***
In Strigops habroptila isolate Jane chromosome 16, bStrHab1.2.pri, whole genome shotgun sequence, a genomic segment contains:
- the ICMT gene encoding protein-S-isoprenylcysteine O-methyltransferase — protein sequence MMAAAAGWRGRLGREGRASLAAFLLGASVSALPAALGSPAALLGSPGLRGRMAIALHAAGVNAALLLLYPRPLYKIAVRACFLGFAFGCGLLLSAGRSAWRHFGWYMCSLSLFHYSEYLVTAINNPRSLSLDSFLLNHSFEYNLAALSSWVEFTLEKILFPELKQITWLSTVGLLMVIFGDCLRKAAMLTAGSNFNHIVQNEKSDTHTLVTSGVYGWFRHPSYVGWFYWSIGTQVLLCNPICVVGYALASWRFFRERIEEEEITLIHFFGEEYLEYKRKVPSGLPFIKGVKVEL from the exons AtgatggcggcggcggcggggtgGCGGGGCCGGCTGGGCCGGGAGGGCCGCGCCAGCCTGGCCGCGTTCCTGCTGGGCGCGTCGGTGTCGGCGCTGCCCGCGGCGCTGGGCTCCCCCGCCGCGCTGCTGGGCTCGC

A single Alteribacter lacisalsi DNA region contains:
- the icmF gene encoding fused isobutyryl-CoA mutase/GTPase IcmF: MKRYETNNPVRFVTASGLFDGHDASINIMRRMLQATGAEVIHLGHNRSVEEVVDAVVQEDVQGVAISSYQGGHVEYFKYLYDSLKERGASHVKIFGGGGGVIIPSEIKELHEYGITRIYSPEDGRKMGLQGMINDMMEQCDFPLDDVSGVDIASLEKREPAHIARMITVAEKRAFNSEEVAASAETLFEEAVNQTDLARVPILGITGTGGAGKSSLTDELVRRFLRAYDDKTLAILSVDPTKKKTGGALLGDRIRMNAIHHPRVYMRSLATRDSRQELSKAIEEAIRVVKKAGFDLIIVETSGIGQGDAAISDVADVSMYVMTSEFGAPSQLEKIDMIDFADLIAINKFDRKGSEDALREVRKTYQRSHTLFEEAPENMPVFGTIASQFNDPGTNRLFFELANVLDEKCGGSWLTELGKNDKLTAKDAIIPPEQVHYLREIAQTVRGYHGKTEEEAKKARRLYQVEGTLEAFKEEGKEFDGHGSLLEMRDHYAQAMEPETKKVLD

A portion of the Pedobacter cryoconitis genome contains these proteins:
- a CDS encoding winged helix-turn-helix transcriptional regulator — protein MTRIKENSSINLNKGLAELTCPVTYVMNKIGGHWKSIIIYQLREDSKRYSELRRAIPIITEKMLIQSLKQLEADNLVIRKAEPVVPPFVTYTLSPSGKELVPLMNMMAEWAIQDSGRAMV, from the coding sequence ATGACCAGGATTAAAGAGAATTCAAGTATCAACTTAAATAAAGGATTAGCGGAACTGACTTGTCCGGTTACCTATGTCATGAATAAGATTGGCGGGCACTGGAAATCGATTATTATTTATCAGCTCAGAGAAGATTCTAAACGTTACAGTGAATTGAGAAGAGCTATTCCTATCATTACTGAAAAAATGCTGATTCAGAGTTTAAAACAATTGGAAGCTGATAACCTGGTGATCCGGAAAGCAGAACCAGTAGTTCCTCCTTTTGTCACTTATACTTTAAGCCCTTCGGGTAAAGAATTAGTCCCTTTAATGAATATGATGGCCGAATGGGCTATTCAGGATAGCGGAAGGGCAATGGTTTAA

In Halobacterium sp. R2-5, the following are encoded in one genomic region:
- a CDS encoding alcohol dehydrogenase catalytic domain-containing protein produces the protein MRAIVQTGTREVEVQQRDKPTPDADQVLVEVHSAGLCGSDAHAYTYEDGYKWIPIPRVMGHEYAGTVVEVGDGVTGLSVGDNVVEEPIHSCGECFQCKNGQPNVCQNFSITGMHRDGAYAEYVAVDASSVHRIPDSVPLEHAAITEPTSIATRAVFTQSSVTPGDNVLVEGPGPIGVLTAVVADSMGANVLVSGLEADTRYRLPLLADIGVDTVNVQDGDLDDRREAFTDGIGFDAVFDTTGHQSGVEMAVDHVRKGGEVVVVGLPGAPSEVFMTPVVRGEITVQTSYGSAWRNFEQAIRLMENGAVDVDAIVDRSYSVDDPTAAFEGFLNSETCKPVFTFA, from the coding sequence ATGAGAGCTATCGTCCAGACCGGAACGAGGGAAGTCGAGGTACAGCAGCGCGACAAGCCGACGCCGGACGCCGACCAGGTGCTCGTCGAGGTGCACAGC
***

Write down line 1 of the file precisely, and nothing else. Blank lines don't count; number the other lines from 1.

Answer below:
In Strigops habroptila isolate Jane chromosome 16, bStrHab1.2.pri, whole genome shotgun sequence, a genomic segment contains: